Spine disease? No, just a rigid backbone, but it keeps from flippin’ the ring!

For this one I must begin with a little personal background information due to my special relationship to the scaffold of the target compound. During my diploma thesis I investigated gold(I) phosphine complexes as catalysts for the intermolecular hydroamidation of olefins.[1] I found that dinuclear gold complex showed superior reaction times and yields compared to mononuclear complexes, like Ph3PAuCl. This particular dinuclear complex [xantphos(AuCl)2] (1) was kicking the reaction of norbornene (2) and tosyl amide (3) and made my first academic publication possible (scheme 1).

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Eat Your Heart Out Mass Spec: Measuring 10B/11B Isotopic Ratio by NMR Spectroscopy

Eat Your Heart Out Mass Spec: Measuring 10B/11B Isotopic Ratio by NMR Spectroscopy

As I’m sure the readers of this blog know, NMR spectroscopy is used widely across all branches of chemistry due to its powerful structure elucidation capabilities and the inherently quantitative nature of the technique.  Organic relies primarily on 1H/13C  experiments where as inorganic chemistry can expand to other nuclei, like 31P and 11B.  However, there are many other applications for NMR other than just structural elucidation.  Perhaps a lesser known application of NMR spectroscopy, is its ability to determine the isotopic ratio of elements! In this blog post I would like to demonstrate a novel method to determine the 10B/11B isotopic ratio using our NMReady-60e and 1H NMR spectra! 

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To apodize or not to apodize - the age old question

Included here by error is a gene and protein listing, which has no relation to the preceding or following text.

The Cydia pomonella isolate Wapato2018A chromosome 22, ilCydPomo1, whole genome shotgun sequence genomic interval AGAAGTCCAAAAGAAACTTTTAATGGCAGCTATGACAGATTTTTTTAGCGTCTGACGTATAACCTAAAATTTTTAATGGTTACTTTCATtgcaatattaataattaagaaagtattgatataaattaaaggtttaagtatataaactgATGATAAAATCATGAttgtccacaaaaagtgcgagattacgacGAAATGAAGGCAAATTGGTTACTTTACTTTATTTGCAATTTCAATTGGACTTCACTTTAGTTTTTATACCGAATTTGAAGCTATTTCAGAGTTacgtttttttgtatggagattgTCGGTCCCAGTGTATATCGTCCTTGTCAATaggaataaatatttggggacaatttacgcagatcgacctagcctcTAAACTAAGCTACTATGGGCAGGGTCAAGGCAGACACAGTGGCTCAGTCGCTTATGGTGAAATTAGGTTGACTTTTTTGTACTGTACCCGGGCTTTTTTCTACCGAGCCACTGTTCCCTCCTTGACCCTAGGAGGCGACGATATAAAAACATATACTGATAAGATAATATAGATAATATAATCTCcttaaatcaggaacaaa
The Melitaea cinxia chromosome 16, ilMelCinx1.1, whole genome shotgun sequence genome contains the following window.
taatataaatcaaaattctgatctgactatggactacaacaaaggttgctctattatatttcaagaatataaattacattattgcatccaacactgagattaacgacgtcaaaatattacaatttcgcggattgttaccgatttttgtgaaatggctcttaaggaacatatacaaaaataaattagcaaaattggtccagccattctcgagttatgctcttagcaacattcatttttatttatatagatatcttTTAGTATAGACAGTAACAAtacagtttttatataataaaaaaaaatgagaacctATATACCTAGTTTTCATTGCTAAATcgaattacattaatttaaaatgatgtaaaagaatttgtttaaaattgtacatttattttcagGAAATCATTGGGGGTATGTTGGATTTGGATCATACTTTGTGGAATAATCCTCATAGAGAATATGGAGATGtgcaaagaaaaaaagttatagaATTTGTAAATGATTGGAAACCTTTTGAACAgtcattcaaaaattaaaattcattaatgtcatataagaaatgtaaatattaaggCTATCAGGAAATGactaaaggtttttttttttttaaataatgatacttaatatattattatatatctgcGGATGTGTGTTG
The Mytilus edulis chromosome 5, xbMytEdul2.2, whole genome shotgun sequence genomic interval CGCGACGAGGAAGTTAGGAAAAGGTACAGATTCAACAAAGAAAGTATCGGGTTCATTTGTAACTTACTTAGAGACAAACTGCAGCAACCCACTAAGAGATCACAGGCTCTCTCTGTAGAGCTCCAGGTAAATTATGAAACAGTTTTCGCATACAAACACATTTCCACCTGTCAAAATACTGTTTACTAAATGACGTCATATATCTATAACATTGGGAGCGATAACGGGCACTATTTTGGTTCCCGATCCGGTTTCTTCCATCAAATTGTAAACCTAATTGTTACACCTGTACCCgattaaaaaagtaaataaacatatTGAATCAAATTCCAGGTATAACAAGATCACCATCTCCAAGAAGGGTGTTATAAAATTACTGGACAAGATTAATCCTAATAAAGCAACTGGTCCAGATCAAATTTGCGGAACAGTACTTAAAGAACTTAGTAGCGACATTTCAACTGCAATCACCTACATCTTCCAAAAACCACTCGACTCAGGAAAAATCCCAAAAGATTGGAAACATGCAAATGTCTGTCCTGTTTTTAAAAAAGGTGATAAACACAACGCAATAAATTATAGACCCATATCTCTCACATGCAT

To apodize or not to apodize - the age old question

Are you familiar with the Apodization tool in Mnova? Apodization (also referred to as Weighting or Windowing) literally translates to ‘cutting off the feet’ from the original Greek. In this case, the ‘feet’ are the leakage or wiggles that appears when the NMR signal rapidly decays to zero. As such, apodization can enhance the resolution or the sensitivity (S/N ratio) in the spectrum and even remove truncation artefacts after data has been collected. This function is particularly useful for spectra acquired on a benchtop NMR instrument due to the lower S/N ratio compared to spectra collected on high-field instruments.

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A bright application…

A bright application…

BODIPY dyes, which are boron difluoride compounds supported by dipyrrinato ligands, have gained recognition as being one of the more versatile fluorophores due to their superior photophysical properties.[1,2] BODIPY derivatives are used as stable functional dyes in several fields such as light harvesters, laser dyes, fluorescent switches, and biomolecular labels.[3-6] They gained popularity as biological probes due to the easy modification of the ligand framework, extension of the chromophore, and substitution of the fluorine atoms.6 Figure 1 shows some commercially available BODIPY dyes used as biological probes.

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To D2O or not to D2O?

To D2O or not to D2O?

In the average case one can simply dissolve an analyte in an appropriate deuterated solvent and acquire a simple 1D spectrum to obtain all the required structural information.  However, sometimes doing so may not provide you with all of the information you need!  It is not uncommon to encounter labile proton peaks in functional groups such as alcohols, amines, amides, and carboxylic acids.